“Field observations by EIA since the report launch indicate that the flow of timber across the border has fallen dramatically,” the update said. “One year ago, EIA documented long lines of trucks queuing to carry valuable logs across the border. This year only small amounts of precious woods are being smuggled via backroads on motorbikes or passenger vehicles.”
The group said a Chinese government crackdown could have caused the hiatus. But it may simply be due to an oversupply in luxury timber like rosewood, the price of which has dropped recently. The demand side may also have been impacted by a recent downturn in the Chinese economy and a broad government crackdown there on official corruption, the proceeds of which are often spent on high-value items like hardwood furniture.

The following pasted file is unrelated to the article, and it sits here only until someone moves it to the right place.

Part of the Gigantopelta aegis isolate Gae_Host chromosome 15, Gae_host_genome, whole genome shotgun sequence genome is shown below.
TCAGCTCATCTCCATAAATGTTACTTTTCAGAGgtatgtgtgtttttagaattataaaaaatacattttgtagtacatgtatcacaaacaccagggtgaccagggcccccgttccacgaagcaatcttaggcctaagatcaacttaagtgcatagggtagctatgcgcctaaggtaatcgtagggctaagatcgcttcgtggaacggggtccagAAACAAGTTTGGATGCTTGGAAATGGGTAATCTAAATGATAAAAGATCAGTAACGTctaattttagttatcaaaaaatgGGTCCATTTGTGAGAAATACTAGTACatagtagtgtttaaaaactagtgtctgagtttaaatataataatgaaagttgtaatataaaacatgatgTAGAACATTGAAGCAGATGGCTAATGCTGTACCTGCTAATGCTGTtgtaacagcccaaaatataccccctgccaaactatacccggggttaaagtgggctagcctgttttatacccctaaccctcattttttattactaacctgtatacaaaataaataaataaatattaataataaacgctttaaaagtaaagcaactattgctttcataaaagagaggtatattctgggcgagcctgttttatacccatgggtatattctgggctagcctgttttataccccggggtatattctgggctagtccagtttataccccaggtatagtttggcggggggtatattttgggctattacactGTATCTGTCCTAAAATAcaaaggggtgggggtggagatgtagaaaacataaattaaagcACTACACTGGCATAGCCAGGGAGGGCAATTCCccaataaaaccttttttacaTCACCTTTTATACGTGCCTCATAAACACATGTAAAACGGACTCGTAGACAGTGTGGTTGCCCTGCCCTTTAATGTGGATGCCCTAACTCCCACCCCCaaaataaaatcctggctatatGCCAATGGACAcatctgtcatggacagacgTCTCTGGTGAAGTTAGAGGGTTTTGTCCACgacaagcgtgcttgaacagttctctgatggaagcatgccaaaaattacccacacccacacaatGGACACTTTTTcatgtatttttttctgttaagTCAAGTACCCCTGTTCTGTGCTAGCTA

However, EIA warned, “previous reductions in timber flows have proved temporary.”
“Without formal measures to permanently halt timber trade across the border it could quickly resume once the log piles on the Chinese side of the border dwindle and timber prices rise again due to scarcity,” the group said. “One Chinese timber businessman, based in Pianma, has told the media he expected the local government to lift controls on timber imports in March.”
Thai Lion Air Plans to Add to Rangoon-Bangkok Flights
Thai-Indonesian airline Thai Lion Air is planning to add flights between Rangoon International Airport and Bangkok’s Don Mueang next month, according to a report from the CAPA Centre for Aviation.